Give your Maranta kerchoveana some fertilizer once a month during spring and summer when the plant is actively growing. During autumn and winter it can be put on hold as the plant tends to slow down its growth cycle in these seasons.
4. Maranta tricolor prayer plant:
The Maranta tricolor Prayer Plant is a houseplant that stands out. Not only do its leaves come in various shapes and colors, but it also has an interesting way of reacting to its environment- when light begins to fade, it responds by folding up its leaves like praying hands.
This unusual characteristic makes it an excellent conversation starter for your home. If you want to transform your abode with beauty, the Maranta tricolor prayer plant is an excellent choice to go with! Speaking of its appearance, it’s a sight to behold – with its tricolor leaves and vibrant hues.
Despite its delicate appearance, it’s quite easy to care for – just make sure you keep it watered, and give it some fertilizer from time to time. In short, it’s a low-maintenance addition to your home that will add an exciting, unexpected flair.
5. Maranta leuconeura kerchoviana:
The Maranta leuconeura kerchoviana is not only a beautiful plant but also helps to purify the air in your home by removing toxins such as formaldehyde and benzene. Interestingly, the Maranta leuconeura kerchoviana is one of the few plants that can grow and thrive under fluorescent lighting, making it an excellent choice as plants for offices and other indoor spaces with limited natural light.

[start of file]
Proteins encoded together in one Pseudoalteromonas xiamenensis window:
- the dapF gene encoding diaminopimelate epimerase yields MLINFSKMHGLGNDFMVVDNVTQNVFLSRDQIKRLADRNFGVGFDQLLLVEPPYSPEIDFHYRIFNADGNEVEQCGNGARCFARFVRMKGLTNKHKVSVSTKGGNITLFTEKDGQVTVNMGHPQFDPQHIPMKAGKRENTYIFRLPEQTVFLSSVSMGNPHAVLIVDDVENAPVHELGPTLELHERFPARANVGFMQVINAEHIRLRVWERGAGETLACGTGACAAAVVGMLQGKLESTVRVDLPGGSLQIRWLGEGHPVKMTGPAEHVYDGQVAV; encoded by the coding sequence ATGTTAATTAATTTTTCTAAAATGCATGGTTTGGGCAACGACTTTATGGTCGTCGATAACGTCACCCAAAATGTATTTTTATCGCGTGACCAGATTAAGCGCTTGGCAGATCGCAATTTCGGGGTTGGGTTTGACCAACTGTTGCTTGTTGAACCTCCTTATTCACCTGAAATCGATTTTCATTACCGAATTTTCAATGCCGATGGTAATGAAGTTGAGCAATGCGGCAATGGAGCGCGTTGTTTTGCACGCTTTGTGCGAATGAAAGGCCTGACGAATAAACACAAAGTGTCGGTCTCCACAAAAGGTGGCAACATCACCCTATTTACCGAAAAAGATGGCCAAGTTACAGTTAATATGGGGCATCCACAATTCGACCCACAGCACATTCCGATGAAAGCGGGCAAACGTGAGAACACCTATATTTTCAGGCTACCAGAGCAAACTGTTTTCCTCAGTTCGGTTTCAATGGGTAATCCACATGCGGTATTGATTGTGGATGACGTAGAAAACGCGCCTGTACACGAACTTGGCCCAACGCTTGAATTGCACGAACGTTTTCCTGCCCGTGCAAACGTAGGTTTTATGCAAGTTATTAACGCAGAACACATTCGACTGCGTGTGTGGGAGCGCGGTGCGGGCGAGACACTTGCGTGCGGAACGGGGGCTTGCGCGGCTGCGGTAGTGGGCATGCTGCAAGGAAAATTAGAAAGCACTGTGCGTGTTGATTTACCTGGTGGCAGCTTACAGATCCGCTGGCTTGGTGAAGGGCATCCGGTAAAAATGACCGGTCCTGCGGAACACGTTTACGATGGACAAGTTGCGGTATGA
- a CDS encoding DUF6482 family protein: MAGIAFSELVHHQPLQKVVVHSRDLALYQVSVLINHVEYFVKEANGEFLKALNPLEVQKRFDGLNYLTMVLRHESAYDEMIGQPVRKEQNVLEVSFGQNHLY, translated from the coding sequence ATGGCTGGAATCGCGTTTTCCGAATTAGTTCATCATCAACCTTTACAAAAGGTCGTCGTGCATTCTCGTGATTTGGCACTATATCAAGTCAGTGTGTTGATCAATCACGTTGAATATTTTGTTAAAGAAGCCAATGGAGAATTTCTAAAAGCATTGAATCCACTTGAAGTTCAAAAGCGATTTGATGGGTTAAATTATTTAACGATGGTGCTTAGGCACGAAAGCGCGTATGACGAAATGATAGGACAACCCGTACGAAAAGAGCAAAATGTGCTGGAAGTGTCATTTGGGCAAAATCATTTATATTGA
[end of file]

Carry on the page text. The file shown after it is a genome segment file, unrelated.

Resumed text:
The plant goes by another name – the “Rabbit’s Foot” prayer plant. It is native to Brazil’s rainforests and popular among houseplant fans due to its furry brown spots like a rabbit’s foot, as well as its light green foliage with dark green veins. This species of the Maranta family is a real eye-catcher. It’s easy to see why it’s so beloved.
The Maranta leuconeura kerchoviana has a variety of traditional medicinal uses in Brazil, where it is often used to treat skin irritations and gastrointestinal issues.
6. Calathea medallion:
This South American beauty is native to Brazilian rainforests and a member of the Marantaceae family, which consists of up to 300 diverse species. The leaves of Calathea medallion are large and oval-shaped with a dark green hue on top and lighter stripes with a deep purple underside.
An interesting trait of this plant is its ‘nyctinasty’, that is, its movement in response to changes in light and temperature. It also serves as an air purifier and it is safe for use around pets or children.